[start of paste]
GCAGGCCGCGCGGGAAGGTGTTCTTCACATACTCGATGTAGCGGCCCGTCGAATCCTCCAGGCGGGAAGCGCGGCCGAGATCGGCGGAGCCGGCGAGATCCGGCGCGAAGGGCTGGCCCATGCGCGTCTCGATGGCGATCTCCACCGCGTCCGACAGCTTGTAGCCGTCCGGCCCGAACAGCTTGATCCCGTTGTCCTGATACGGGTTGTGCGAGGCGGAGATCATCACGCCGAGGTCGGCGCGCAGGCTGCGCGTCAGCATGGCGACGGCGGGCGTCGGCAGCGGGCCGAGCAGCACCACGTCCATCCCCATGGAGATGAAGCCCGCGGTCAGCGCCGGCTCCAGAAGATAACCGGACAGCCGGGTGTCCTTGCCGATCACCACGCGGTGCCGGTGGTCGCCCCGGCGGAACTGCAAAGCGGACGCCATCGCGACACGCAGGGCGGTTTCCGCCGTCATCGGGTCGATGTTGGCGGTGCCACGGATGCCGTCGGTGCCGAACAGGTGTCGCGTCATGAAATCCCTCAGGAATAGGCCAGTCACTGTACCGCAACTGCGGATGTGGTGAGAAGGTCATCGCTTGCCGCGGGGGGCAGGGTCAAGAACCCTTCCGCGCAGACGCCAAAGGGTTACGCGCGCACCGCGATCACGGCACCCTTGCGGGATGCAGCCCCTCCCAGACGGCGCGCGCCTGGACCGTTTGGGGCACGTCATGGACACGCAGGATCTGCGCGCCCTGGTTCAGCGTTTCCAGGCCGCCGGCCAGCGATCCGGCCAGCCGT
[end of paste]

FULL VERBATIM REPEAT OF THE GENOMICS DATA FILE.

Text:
GCAGGCCGCGCGGGAAGGTGTTCTTCACATACTCGATGTAGCGGCCCGTCGAATCCTCCAGGCGGGAAGCGCGGCCGAGATCGGCGGAGCCGGCGAGATCCGGCGCGAAGGGCTGGCCCATGCGCGTCTCGATGGCGATCTCCACCGCGTCCGACAGCTTGTAGCCGTCCGGCCCGAACAGCTTGATCCCGTTGTCCTGATACGGGTTGTGCGAGGCGGAGATCATCACGCCGAGGTCGGCGCGCAGGCTGCGCGTCAGCATGGCGACGGCGGGCGTCGGCAGCGGGCCGAGCAGCACCACGTCCATCCCCATGGAGATGAAGCCCGCGGTCAGCGCCGGCTCCAGAAGATAACCGGACAGCCGGGTGTCCTTGCCGATCACCACGCGGTGCCGGTGGTCGCCCCGGCGGAACTGCAAAGCGGACGCCATCGCGACACGCAGGGCGGTTTCCGCCGTCATCGGGTCGATGTTGGCGGTGCCACGGATGCCGTCGGTGCCGAACAGGTGTCGCGTCATGAAATCCCTCAGGAATAGGCCAGTCACTGTACCGCAACTGCGGATGTGGTGAGAAGGTCATCGCTTGCCGCGGGGGGCAGGGTCAAGAACCCTTCCGCGCAGACGCCAAAGGGTTACGCGCGCACCGCGATCACGGCACCCTTGCGGGATGCAGCCCCTCCCAGACGGCGCGCGCCTGGACCGTTTGGGGCACGTCATGGACACGCAGGATCTGCGCGCCCTGGTTCAGCGTTTCCAGGCCGCCGGCCAGCGATCCGGCCAGCCGT